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The lectures will begin with an overview of the idea of radar
imaging, including some beautiful images to provide motivation.
Next will be a discussion of radar system architecture, along
with a mathematical description of what each part of the system
does to the transmitted or received signal. The
processing of the received signal, in particular, involves some sophisticated mathematical
ideas to pull the signal out of the noise.
Next there will be a discussion of how the electromagnetic waves
propagate after they leave the antenna. The propagation of
electromagnetic waves is governed by Maxwell's equations; the audience
will learn why a scalar wave equation is appropriate for most
analysis of radar scattering. The analysis of radar signals will
be provided first
with a simple onedimensional wave propagation model.
The audience will learn from this that
radar can measure both target range and target velocity, but that
there is an uncertainty principle that both range and
velocity cannot be measured simultaneously with arbitrary accuracy.
The theory based on the onedimensional model is sufficient to
understand some of the basic ideas behind highresolution imaging,
and understanding this point of view is important for communicating
with radar engineers.
Next, a fully threedimensional scalar wave propagation model will be
introduced, and the basics of scattering theory will be discussed.
The threedimensional model leads to a formula for the radar signal that
includes the transmitted waveform, the reflectivity of the target,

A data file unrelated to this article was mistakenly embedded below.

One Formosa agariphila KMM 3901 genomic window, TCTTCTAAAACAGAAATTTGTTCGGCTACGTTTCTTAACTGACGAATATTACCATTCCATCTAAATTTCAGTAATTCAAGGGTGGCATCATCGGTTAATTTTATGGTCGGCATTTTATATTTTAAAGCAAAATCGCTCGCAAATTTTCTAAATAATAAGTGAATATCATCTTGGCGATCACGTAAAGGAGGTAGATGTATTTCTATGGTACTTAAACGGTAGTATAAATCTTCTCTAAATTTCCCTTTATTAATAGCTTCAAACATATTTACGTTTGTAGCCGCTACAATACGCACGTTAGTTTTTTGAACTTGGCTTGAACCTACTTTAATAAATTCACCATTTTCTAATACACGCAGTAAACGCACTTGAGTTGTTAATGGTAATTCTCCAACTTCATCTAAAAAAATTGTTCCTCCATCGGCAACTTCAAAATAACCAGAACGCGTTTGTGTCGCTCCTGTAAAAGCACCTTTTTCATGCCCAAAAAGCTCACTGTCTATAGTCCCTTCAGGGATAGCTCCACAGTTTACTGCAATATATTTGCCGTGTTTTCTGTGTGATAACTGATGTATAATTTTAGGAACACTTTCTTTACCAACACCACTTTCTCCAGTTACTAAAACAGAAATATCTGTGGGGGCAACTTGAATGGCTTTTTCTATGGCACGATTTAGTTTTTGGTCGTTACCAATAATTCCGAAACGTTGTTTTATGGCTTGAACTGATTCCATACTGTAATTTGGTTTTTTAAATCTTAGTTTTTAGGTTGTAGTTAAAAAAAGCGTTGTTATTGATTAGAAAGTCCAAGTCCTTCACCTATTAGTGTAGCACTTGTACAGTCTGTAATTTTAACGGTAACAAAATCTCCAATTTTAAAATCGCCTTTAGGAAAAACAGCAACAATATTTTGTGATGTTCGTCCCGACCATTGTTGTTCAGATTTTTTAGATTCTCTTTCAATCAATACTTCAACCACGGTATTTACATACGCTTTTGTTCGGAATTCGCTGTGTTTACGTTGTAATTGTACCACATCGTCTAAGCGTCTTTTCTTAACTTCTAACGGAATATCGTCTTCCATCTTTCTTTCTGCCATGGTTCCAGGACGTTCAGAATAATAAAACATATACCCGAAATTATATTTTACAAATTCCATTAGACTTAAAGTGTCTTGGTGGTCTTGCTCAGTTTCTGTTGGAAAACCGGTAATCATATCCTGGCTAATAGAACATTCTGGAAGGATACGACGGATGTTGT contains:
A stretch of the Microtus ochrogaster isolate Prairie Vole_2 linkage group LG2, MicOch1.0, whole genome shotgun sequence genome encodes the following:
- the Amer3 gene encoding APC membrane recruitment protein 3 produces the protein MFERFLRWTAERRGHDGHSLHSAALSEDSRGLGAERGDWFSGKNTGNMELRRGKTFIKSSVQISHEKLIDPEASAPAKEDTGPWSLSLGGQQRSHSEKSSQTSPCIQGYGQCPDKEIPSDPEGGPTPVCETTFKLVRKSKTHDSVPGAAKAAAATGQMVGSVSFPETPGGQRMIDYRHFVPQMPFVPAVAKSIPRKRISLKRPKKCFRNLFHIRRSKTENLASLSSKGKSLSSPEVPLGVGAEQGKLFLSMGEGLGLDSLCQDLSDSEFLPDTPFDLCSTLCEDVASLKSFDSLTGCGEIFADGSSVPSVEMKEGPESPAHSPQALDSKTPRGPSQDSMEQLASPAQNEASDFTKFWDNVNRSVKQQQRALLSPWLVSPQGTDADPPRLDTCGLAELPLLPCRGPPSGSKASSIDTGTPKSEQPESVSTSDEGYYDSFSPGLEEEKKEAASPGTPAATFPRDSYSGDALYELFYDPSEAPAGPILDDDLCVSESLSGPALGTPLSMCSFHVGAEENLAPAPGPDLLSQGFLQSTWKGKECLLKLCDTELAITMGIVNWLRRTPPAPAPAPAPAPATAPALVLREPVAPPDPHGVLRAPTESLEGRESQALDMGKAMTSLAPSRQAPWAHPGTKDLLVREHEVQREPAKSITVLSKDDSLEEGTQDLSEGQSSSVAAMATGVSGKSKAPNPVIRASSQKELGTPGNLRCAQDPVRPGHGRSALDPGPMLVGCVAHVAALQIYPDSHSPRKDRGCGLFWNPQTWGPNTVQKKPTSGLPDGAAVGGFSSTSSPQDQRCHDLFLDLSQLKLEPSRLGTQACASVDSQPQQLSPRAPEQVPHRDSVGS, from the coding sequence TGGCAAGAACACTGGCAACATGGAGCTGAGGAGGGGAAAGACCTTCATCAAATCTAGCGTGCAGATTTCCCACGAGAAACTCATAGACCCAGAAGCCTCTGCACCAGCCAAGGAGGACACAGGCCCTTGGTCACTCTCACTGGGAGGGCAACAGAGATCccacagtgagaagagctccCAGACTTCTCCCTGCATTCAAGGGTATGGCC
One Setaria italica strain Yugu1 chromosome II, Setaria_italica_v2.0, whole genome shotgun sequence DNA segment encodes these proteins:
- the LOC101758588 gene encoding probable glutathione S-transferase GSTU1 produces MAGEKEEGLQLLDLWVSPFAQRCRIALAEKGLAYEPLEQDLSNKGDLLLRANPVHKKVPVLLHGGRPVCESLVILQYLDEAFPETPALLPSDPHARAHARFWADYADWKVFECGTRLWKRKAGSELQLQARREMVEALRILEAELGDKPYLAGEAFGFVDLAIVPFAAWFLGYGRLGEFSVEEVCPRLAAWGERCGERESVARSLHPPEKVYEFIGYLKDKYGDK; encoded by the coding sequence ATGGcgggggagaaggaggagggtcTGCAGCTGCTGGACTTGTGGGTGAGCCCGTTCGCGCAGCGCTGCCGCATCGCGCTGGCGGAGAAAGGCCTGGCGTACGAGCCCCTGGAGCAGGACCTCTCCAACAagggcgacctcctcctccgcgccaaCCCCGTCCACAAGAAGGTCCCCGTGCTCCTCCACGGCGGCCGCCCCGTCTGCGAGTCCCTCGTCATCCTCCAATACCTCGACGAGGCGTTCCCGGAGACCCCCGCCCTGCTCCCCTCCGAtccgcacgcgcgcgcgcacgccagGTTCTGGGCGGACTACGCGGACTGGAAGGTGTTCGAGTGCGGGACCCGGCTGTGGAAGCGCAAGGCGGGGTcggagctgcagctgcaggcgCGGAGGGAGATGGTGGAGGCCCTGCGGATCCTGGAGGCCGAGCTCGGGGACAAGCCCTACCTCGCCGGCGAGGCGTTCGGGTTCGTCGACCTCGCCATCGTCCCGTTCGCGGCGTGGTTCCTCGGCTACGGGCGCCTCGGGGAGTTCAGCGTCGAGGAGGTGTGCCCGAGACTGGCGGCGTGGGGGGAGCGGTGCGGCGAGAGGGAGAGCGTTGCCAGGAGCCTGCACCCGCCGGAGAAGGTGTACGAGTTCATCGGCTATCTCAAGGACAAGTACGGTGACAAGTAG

and geometrical spreading factors. This model will be used to
explain ISAR (Inverse Synthetic Aperture Radar) imaging, which is
generally used for airborne targets. The audience will learn
that ISAR imaging commonly reduces to a multidimensional Fourier
transform. A movie will be shown of ISAR images.
For targets on the ground, it is important to analyze the radiation
from the antenna. The discussion of antennas will begin with a slide
show of the many different forms of antennas. For the analysis of
radiation from antennas, the full vector Maxwell's equations will be
used; in particular, the vector potential formulation will be
introduced and used to derive a formula relating the current density
on the antenna to the farfield radiation pattern. Examples will
be included to show how typical antenna beam patterns arise.
With threedimensional wave propagation and antenna beam patterns
now understood, the lectures will address spotlightmode SAR.
The audience will discover the similarity
between ISAR and spotlightmode SAR.
Next, stripmap mode SAR will be addressed. Here the imaging
process is more complicated and depends on the fact that the
map from target reflectivity to radar signal is a FIO (Fourier Integral
Operator). The audience will learn how to construct a parametrix
(approximate inverse) for the FIO; applying this parametrix to the
radar signal results in a stripmap mode SAR image. Properties of
this image follow from the properties of the FIO; the necessary
notions from microlocal analysis will be introduced.
The lectures will end with a survey of the state of the art and of
some of the areas of active research.
Tuncay Aktosun
aktosun@uta.edu
Last modified: May 23, 2008